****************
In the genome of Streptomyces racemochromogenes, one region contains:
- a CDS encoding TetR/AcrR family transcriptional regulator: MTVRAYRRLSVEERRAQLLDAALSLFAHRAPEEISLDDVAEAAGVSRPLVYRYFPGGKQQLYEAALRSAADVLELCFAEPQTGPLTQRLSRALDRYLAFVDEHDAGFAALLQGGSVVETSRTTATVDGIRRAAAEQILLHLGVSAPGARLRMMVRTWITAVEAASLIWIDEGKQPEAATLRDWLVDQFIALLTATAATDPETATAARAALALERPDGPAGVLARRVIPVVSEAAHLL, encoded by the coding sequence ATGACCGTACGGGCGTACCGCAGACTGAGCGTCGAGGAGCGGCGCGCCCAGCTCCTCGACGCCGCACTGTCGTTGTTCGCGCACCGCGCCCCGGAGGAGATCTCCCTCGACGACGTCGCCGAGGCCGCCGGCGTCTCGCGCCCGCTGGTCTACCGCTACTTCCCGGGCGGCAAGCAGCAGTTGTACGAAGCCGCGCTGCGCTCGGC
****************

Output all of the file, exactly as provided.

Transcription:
In the genome of Streptomyces racemochromogenes, one region contains:
- a CDS encoding TetR/AcrR family transcriptional regulator: MTVRAYRRLSVEERRAQLLDAALSLFAHRAPEEISLDDVAEAAGVSRPLVYRYFPGGKQQLYEAALRSAADVLELCFAEPQTGPLTQRLSRALDRYLAFVDEHDAGFAALLQGGSVVETSRTTATVDGIRRAAAEQILLHLGVSAPGARLRMMVRTWITAVEAASLIWIDEGKQPEAATLRDWLVDQFIALLTATAATDPETATAARAALALERPDGPAGVLARRVIPVVSEAAHLL, encoded by the coding sequence ATGACCGTACGGGCGTACCGCAGACTGAGCGTCGAGGAGCGGCGCGCCCAGCTCCTCGACGCCGCACTGTCGTTGTTCGCGCACCGCGCCCCGGAGGAGATCTCCCTCGACGACGTCGCCGAGGCCGCCGGCGTCTCGCGCCCGCTGGTCTACCGCTACTTCCCGGGCGGCAAGCAGCAGTTGTACGAAGCCGCGCTGCGCTCGGC